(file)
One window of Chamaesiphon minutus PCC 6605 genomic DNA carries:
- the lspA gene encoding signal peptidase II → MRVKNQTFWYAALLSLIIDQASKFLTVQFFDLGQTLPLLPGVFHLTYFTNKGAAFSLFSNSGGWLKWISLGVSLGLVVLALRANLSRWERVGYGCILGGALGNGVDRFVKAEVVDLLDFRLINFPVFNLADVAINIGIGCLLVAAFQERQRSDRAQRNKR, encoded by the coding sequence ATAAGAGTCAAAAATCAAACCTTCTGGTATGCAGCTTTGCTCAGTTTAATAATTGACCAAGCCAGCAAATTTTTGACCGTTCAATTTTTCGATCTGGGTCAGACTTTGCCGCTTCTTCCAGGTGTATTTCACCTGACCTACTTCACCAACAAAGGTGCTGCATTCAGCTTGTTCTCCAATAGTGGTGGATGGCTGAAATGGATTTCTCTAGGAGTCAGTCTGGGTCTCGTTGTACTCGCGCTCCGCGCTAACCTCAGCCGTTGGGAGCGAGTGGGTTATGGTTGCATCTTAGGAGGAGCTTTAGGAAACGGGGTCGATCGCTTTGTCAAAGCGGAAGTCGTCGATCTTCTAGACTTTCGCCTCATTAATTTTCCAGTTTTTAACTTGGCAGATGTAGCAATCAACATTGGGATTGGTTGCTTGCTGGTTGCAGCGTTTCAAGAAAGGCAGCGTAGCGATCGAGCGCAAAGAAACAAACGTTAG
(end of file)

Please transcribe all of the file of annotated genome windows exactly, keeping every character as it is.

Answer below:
One window of Chamaesiphon minutus PCC 6605 genomic DNA carries:
- the lspA gene encoding signal peptidase II → MRVKNQTFWYAALLSLIIDQASKFLTVQFFDLGQTLPLLPGVFHLTYFTNKGAAFSLFSNSGGWLKWISLGVSLGLVVLALRANLSRWERVGYGCILGGALGNGVDRFVKAEVVDLLDFRLINFPVFNLADVAINIGIGCLLVAAFQERQRSDRAQRNKR, encoded by the coding sequence ATAAGAGTCAAAAATCAAACCTTCTGGTATGCAGCTTTGCTCAGTTTAATAATTGACCAAGCCAGCAAATTTTTGACCGTTCAATTTTTCGATCTGGGTCAGACTTTGCCGCTTCTTCCAGGTGTATTTCACCTGACCTACTTCACCAACAAAGGTGCTGCATTCAGCTTGTTCTCCAATAGTGGTGGATGGCTGAAATGGATTTCTCTAGGAGTCAGTCTGGGTCTCGTTGTACTCGCGCTCCGCGCTAACCTCAGCCGTTGGGAGCGAGTGGGTTATGGTTGCATCTTAGGAGGAGCTTTAGGAAACGGGGTCGATCGCTTTGTCAAAGCGGAAGTCGTCGATCTTCTAGACTTTCGCCTCATTAATTTTCCAGTTTTTAACTTGGCAGATGTAGCAATCAACATTGGGATTGGTTGCTTGCTGGTTGCAGCGTTTCAAGAAAGGCAGCGTAGCGATCGAGCGCAAAGAAACAAACGTTAG